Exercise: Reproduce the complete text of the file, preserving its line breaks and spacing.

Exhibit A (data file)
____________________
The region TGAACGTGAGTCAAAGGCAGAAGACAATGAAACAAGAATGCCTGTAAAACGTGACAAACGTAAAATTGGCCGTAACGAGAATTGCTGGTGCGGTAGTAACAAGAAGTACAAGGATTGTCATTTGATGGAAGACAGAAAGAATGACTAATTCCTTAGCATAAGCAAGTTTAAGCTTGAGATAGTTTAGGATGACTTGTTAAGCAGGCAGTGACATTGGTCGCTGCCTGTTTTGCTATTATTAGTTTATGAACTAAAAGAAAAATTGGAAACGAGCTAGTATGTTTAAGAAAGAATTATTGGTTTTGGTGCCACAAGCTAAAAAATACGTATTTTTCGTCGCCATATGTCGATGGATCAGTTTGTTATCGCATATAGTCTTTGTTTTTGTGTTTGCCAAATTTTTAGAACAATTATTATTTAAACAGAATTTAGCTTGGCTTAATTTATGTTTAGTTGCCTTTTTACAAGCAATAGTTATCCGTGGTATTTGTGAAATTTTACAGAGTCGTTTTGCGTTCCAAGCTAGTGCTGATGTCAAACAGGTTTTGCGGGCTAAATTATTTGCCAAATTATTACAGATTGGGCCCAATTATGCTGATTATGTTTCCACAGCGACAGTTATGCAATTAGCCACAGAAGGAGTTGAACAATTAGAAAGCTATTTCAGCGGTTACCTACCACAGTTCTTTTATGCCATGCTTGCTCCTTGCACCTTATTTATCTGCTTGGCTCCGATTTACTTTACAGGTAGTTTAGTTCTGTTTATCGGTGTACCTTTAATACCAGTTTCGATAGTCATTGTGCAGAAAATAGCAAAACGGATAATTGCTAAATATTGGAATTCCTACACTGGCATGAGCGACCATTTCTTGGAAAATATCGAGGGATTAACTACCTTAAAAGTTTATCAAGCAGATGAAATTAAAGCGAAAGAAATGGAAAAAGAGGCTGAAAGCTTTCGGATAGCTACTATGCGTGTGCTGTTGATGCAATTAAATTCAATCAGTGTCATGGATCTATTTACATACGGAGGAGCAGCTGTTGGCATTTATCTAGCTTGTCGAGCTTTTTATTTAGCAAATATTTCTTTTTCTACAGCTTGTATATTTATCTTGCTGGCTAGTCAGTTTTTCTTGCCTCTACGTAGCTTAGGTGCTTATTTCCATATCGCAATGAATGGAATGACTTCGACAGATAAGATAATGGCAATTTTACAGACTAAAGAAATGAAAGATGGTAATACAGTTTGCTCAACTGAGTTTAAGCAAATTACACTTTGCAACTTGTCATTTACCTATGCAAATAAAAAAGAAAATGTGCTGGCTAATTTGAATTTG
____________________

The region TGAACGTGAGTCAAAGGCAGAAGACAATGAAACAAGAATGCCTGTAAAACGTGACAAACGTAAAATTGGCCGTAACGAGAATTGCTGGTGCGGTAGTAACAAGAAGTACAAGGATTGTCATTTGATGGAAGACAGAAAGAATGACTAATTCCTTAGCATAAGCAAGTTTAAGCTTGAGATAGTTTAGGATGACTTGTTAAGCAGGCAGTGACATTGGTCGCTGCCTGTTTTGCTATTATTAGTTTATGAACTAAAAGAAAAATTGGAAACGAGCTAGTATGTTTAAGAAAGAATTATTGGTTTTGGTGCCACAAGCTAAAAAATACGTATTTTTCGTCGCCATATGTCGATGGATCAGTTTGTTATCGCATATAGTCTTTGTTTTTGTGTTTGCCAAATTTTTAGAACAATTATTATTTAAACAGAATTTAGCTTGGCTTAATTTATGTTTAGTTGCCTTTTTACAAGCAATAGTTATCCGTGGTATTTGTGAAATTTTACAGAGTCGTTTTGCGTTCCAAGCTAGTGCTGATGTCAAACAGGTTTTGCGGGCTAAATTATTTGCCAAATTATTACAGATTGGGCCCAATTATGCTGATTATGTTTCCACAGCGACAGTTATGCAATTAGCCACAGAAGGAGTTGAACAATTAGAAAGCTATTTCAGCGGTTACCTACCACAGTTCTTTTATGCCATGCTTGCTCCTTGCACCTTATTTATCTGCTTGGCTCCGATTTACTTTACAGGTAGTTTAGTTCTGTTTATCGGTGTACCTTTAATACCAGTTTCGATAGTCATTGTGCAGAAAATAGCAAAACGGATAATTGCTAAATATTGGAATTCCTACACTGGCATGAGCGACCATTTCTTGGAAAATATCGAGGGATTAACTACCTTAAAAGTTTATCAAGCAGATGAAATTAAAGCGAAAGAAATGGAAAAAGAGGCTGAAAGCTTTCGGATAGCTACTATGCGTGTGCTGTTGATGCAATTAAATTCAATCAGTGTCATGGATCTATTTACATACGGAGGAGCAGCTGTTGGCATTTATCTAGCTTGTCGAGCTTTTTATTTAGCAAATATTTCTTTTTCTACAGCTTGTATATTTATCTTGCTGGCTAGTCAGTTTTTCTTGCCTCTACGTAGCTTAGGTGCTTATTTCCATATCGCAATGAATGGAATGACTTCGACAGATAAGATAATGGCAATTTTACAGACTAAAGAAATGAAAGATGGTAATACAGTTTGCTCAACTGAGTTTAAGCAAATTACACTTTGCAACTTGTCATTTACCTATGCAAATAAAAAAGAAAATGTGCTGGCTAATTTGAATTTG